A 25% CMA solution can be prepared by mixing CMA at a rate of 3 lb/gal (0.38 kg/l) of potable water. At higher concentrations some CMA may not dissolve. At 25% concentration, CMA has a gel point of 8°F (-13°C), a eutectic point of 4°F (-16°C), and specific gravity of 1.14.
Environment and Toxicology
CMA research conducted in a variety of academic and private laboratories indicates that negative environmental and toxicological impacts are highly unlikely from its use as a deicer. Of the information collected it can be said that:
- Concentrations used to deice roads have little to no toxic effects on grass, trees or roadside vegetation;
- Has little to no toxic effects on aquatic species, including vertebrates and invertebrates;
- Does not mobilize pre-existing heavy metals;
- Does not increase algae, periphyton or phytoplankton biomass;
- Is unlikely to cause problems in treatment plants receiving CMA in storm water runoff;
- Is unlikely to have significant negative impacts on dissolved oxygen in receiving water;
- Has low acute mammalian toxicity with effects similar or less severe than those of sodium chloride.
- BIODEGRADABILITYThe chemical oxygen demand (COD) of CMA was determined using EPA Method 410.1:COD = 0.75 g O2/gThe biological oxygen demand (BOD) of CMA was determined using EPA approved dilution methods (Hach). The 20-day incubation BOD value at 10°C is reasonably similar to the COD value suggesting that biological oxidation progresses to the endpoint in 20 days.BOD20 @ 2°C = 0.40BOD20 @ 10°C = 0.67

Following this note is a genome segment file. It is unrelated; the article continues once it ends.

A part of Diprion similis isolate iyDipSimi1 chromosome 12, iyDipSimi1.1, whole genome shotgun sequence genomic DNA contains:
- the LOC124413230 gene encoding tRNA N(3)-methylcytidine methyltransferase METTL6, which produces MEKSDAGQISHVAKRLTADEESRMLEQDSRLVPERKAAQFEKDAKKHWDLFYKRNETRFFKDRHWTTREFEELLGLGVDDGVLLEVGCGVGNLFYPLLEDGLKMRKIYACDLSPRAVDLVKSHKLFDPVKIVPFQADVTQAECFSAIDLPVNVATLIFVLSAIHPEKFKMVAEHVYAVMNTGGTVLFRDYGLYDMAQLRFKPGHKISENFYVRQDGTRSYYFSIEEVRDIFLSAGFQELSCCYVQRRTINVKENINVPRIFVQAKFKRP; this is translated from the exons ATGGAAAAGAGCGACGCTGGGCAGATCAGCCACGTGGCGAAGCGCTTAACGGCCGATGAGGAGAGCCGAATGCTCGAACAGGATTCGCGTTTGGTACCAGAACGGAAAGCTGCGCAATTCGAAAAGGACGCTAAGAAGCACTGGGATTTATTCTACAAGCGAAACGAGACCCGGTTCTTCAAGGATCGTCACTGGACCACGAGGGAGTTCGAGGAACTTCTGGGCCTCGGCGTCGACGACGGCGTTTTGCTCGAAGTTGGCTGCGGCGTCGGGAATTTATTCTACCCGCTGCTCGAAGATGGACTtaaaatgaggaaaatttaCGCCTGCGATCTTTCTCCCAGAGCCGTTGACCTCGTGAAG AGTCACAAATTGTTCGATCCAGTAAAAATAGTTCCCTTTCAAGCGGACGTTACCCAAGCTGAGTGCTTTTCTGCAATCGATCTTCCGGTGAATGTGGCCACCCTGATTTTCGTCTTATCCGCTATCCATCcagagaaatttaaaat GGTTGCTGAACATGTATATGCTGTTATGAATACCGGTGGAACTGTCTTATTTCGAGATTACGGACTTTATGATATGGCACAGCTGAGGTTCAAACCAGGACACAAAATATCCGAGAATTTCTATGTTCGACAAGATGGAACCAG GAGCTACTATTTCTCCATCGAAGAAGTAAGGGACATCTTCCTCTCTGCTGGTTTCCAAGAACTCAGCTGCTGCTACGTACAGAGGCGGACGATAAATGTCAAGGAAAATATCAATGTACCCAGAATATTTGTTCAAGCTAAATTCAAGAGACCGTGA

- AQUATIC TOXICITYEPA method 600/4-85-013 was used for measuring the acute toxicity of CMA to freshwater and marine organisms. No mortality was observed at any test level. Based on these study results CMA can be considered to be relatively harmless under generally recognized criteria for accessing acute aquatic toxicity.
Environmental Impact CMA Versus Road Salt
|Soils||Biodegradable in soil.
No adverse effect on soil compaction and strength.
Increases soil permeability
|Sodium may accumulate in soil
Breaks down soil structure, increases erosion.
Causes soil compaction which decreases permeability.
|Vegetation||Little or no adverse effect.
May stimulate roadside plant growth.
Acetate ion is the most abundant organic acid metabolite found in nature.
|Osmotic stress and soil compaction harm root systems.
Spray causes foilage dehydration damage.
Many plant species are salt sensitive.
|Groundwater||Poor mobility in soil, unlikely to reach groundwater.
Ca, Mg increases water hardness.
|Mobile Na and Cl ions readily reach groundwater.
Increases Na and Cl concentrations in well water along with alkalinity and hardness.
|Surface Water||Potential for oxygen depletion through biological oxygen demand(BOD) at concentration greater than 100 ppm in closed systems.
Decomposes in 5 days at 20°C, 10 days at 10°C, 100 days at 2°C.
Will not stimulate algae growth.
|Causes density stratification in ponds and lakes which can prevent reoxygenation.
Increases runoff of heavy metals and nutrients through increased erosion.
|Aquatic Life||Less toxic to trout than salt.
Minimal effect on trout eggs up to 5 times expected maximum runoff concentration of 1000 ppm.
No effect on food chain (zooplankton, daphnia, bluegill, and fathead minnows) up to up to 1000 ppm.
|Monovalent Na, Cl ions stress osmotic balance.
Toxic levels: Na 500 ppm stickleback, Cl 400 ppm trout.
|Human/Mammalian||Mild skin and eye irritant.
Acute oral LD50 in rats greater than 5000 mg/kg.
|Sodium linked to heart disease, hypertension. Cl causes unpleasant taste in drinking water. Mild skin and eye irritant.
Acute Oral LD50 in rats approximately 3000 mg/kg.
Slightly toxic. Contributes to winter road kills of wildlife.
|Water Treatment Plants||No significant increase in BOD or impact on bacterial activity.||No significant impact at expected concentrations.|
|Air Pollution||Can reduce sand use and resulting particulate emissions.||Can reduce sand use and resulting particulate emissions.|